But the King did not care a straw for what she said. He held to the wedding and married the Princess, and they lived in great joy and glory. But the Princess didn't forget to go on working on her shirts, and she neither talked nor laughed nor wept. However, when she had spun and woven and cut, she found that she still had not enough cloth for the twelve shirts, and she needs must go to the witches' moor again.
So that night while all the palace slept she quietly slipped out and walked off to pick her thistledown, but the old woman who was the King's guardian saw her, and she knew well where the young Queen was going, for I must tell you she was the same wicked witch who had changed the twelve Princes into wild ducks. She hurried to the King's chamber, woke him and said, "Now, come with me and I'll prove to you that your lovely Queen is a witch, who joins the wicked company on the moor at midnight." The King would not listen to her at first, but when he saw that the Queen's bed was empty, he got up and went with the old woman.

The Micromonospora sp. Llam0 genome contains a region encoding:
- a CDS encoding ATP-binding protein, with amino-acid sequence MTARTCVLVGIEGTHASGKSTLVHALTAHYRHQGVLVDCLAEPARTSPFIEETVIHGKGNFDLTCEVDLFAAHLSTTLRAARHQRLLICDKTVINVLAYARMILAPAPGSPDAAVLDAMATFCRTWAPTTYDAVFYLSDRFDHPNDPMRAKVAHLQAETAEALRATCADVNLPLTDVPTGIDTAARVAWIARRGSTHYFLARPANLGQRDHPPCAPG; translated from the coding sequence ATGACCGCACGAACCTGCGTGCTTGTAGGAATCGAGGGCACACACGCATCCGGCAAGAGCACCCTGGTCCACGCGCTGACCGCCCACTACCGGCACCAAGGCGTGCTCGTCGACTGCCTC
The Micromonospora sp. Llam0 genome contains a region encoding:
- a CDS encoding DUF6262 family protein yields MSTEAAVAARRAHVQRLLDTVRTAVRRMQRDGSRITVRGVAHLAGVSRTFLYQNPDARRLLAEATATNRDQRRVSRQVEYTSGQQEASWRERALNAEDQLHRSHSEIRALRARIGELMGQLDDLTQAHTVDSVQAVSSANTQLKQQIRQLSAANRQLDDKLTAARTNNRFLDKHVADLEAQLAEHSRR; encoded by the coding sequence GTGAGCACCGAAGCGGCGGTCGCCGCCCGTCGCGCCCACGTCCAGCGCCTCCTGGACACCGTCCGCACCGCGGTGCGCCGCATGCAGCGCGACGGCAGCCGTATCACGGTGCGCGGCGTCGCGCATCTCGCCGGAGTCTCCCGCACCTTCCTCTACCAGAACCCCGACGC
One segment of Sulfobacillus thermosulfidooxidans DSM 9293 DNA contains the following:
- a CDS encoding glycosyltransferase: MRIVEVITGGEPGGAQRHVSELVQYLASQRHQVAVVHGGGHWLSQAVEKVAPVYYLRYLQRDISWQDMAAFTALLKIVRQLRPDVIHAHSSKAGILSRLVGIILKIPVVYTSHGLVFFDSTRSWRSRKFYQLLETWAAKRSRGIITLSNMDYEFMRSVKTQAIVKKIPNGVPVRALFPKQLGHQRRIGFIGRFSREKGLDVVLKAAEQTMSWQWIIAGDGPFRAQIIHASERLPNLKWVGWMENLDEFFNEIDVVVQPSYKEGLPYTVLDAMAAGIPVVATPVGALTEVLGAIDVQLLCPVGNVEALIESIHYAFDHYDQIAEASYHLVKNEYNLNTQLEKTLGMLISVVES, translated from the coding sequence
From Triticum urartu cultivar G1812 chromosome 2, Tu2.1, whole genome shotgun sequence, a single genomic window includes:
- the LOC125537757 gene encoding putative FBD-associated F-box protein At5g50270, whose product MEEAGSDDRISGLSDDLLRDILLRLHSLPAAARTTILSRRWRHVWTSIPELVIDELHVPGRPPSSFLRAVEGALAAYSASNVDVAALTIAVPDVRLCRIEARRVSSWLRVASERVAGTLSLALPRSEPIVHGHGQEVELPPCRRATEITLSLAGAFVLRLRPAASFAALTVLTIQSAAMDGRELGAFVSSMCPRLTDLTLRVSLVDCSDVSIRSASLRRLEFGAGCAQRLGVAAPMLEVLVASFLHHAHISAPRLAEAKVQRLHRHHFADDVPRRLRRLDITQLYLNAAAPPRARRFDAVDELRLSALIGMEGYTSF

And there upon the edge of the moor they stopped, but in the clear moonlight they could see the Queen among the horrid hags and trolls. The King turned away sadly and said not a word, for he loved his quiet Queen very much.
But the wicked old woman began to whisper and tell abroad about the Queen's nightly visit to the moor, and at last the King's best men came to him and said, "We will not have a Queen who is a witch; the people demand of you that she be burnt alive."
Then the King was so sad that there was no end to his sadness, for now he saw that he could not save her. He was obliged to order her to be burnt alive on a pile of wood. When the pile was all ablaze, and they were about to put her on it, she made signs to them to take twelve boards and lay them around the pile.